How French châteaus became central to the making of wine
The Romans carried winemaking throughout the empire and across Southern European nations from Spain to today’s Romania.
For the Romans, wine was more than an elixir, it was a valuable trading commodity and traveled everywhere and the Greeks were the first bearer of wine to France about 600 B.C.
However, it was the early Christian monks and nuns who were key to creating the beverage we know today as wine.
Around A.D. 360, Roman soldier Martin of Tours left the army, was baptized, became a hermit. He is believed to be Europe’s first skilled viticulturist.
The Roman legions were skilled at winemaking, so he transferred his knowledge and curiosity to planting the first Vouray vineyards. Most importantly, Saint Martin founded France’s first monastery that house up to 2,000 monks and ensuring the Roman knowledge of winemaking would survive, flourish and improve during Europe’s darkest ages.
Wine was not just used for religious events. After all, Jesus elevated wine to be his blood. But it was also known to disinfect, long before Antonie Van Leuwenhook’s discovery of micro-organisms in 1675.
The Benedictines grew the monastic power of winemaking throughout France, emphasizing prayer and the study of agricultural practices and labor. We know the monasteries with their Romanesque architecture would become the model for future château’s* and wine making experiences.
For 500 years the Benedictines monopolized the wine making and trade. By the 11th century, the Benedictines had grown very wealthy from land holdings and producing agricultural products, so they invested in building towering Gothic basilicas. One could say wine was the foundation of Notre Dame and countless other Medieval French cathedrals.
It became common to carry the name of the monastery that produced the wine right up until the French Revolution. Today, there are only four monasteries in France making wine.
I’ve often wondered what the early Roman wines tasted like. One such experiment in the Rhône Valley, Mas does Tourelles, has been to re-create the 1st century Roman country villa, with not only the vineyards but the working conditions including wine cellar cave, press and amphorae for storage.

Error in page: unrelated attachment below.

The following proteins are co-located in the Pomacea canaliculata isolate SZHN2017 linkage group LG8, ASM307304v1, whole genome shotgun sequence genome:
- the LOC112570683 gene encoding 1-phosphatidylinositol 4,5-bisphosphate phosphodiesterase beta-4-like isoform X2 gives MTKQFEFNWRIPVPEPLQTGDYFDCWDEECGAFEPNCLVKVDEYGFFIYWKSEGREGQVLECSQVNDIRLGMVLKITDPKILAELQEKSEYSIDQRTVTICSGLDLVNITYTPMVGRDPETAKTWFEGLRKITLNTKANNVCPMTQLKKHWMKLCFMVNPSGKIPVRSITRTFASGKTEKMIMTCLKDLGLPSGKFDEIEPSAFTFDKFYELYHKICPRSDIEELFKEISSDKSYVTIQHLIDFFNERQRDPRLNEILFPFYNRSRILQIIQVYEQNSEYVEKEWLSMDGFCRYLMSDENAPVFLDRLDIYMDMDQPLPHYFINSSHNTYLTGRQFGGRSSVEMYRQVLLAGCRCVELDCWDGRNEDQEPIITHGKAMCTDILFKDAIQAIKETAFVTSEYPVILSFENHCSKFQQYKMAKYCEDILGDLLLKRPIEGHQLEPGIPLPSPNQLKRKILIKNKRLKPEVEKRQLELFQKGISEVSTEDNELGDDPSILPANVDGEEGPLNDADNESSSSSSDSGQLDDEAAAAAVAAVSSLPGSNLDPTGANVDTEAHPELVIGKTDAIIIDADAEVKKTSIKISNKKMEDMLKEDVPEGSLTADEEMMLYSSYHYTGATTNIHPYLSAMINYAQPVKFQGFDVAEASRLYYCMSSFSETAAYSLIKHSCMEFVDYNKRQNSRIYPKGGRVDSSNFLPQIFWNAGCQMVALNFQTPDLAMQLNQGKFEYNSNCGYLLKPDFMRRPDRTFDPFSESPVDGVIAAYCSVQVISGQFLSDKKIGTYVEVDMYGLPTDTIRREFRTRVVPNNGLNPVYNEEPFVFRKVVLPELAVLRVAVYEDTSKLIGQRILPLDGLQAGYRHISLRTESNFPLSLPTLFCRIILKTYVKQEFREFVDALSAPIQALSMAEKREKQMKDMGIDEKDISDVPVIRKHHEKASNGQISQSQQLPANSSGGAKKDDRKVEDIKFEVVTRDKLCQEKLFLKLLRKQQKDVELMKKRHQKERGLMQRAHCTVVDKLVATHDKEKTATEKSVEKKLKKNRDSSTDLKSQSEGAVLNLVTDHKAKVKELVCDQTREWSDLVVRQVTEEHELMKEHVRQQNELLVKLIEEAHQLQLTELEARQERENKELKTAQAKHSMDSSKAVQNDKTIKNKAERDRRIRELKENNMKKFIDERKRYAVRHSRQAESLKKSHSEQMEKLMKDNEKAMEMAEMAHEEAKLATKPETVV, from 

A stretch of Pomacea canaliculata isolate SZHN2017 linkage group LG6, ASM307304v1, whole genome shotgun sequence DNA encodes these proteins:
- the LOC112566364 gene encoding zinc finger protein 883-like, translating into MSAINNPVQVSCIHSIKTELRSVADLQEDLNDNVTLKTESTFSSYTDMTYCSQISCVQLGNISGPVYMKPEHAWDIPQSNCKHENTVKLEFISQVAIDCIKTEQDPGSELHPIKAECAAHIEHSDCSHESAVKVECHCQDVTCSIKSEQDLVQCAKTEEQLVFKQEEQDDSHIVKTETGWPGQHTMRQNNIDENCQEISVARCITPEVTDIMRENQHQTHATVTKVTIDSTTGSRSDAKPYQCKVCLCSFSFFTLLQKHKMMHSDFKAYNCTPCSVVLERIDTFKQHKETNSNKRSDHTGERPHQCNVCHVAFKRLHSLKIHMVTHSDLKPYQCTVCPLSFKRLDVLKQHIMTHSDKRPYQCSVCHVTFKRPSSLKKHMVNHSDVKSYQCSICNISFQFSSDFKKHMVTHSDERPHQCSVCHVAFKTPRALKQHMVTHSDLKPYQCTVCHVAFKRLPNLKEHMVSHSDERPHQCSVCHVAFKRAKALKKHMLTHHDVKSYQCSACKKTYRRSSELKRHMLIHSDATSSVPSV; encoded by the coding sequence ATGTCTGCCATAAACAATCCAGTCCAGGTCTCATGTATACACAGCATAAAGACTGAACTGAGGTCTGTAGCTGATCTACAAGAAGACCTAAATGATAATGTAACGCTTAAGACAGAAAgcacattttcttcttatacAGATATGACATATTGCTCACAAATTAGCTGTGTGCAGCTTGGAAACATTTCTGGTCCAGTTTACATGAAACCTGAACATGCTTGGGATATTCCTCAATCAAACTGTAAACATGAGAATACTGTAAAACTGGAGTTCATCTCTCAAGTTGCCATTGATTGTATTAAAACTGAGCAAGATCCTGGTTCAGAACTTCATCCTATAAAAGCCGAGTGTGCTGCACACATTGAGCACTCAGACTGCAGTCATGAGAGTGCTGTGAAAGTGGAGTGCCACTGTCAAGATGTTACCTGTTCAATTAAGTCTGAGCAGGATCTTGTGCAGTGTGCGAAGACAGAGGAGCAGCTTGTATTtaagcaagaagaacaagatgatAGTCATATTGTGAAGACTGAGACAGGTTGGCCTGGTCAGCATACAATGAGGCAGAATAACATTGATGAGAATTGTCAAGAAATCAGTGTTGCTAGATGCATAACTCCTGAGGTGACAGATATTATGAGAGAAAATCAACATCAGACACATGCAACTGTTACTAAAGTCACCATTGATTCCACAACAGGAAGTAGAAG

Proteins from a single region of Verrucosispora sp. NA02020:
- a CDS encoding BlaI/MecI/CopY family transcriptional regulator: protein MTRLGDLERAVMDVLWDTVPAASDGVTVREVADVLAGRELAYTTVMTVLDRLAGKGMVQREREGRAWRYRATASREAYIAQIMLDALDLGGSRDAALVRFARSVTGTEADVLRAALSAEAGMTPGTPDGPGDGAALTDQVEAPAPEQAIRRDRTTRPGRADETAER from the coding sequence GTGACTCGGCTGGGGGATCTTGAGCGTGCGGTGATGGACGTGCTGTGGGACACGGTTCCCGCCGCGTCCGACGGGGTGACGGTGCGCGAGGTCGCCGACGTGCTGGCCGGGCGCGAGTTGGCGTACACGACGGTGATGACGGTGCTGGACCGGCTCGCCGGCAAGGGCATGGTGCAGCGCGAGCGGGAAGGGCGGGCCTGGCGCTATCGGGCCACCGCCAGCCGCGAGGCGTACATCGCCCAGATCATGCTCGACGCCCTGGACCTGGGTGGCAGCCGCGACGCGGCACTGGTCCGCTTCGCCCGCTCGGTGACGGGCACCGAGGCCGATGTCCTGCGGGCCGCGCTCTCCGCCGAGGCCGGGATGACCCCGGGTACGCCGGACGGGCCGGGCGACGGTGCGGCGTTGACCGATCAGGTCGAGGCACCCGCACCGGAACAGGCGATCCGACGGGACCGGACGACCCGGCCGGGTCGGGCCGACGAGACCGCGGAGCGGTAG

They produce three replica wines. I’m curious to see if the 2,000-year-old blueprints and recipes still works.
How French châteaus contributed to wine
Châteaus generally mean castles, stately homes and palaces but were originally built as private fortifications throughout France, as well as countless castillos in Spain and schlosses in Germany.
As nations settled in and stopped fighting among themselves, French châteaus, especially in the Loire Valley, became headquarters for winemaking and storage. The Périgord region is famous for 1500 châteaus and winemaking from the 15th century.
The French Revolution finished the monastic monopoly of wine and propelled wine as a elixir for the people, rich and poor. At the same time, the glamour of the château as an environment for wine becomes celebrated.
Here are the best examples of the French château-style of wine mystique:
- Château d’ Chenonceau
- Château d’ Chambord
- Château d’ Azay-le-Rideau
- Château d’Ussé
- Château d’ Villandry
- Château d’ Sailhant
The question often comes up as to what is the difference between a château and a castle? Generally, the French word for “château “is translated as “Castle“ but it’s more likely to mean a country house or aristocratic manner. The line between a château and a castle is blurred. A castle is a more fortified château than a country home.
There are three types of castles:
- Motte and bailey: Norman words for “Hill and Protective fortification” where a steep mound is created with a wall or moat at the base.
- Stone keep castle: typically a square stone- based fortification often with tall walls and intermediate gaps called crenels to pour hot liquids on attackers.
- Concentric castle: A fortification with multiple curtain walls; the outer walls lower and the inner ones taller for defense.
But, the one element they all have in common was a wine press and storage, often buried deep in the bowels of the underground caverns.
The 19th century saw wine and architecture become intertwined in mutual desirability that become legendary, far beyond the palate complexity. To wine connoisseurs, only good wine could come from French châteaus.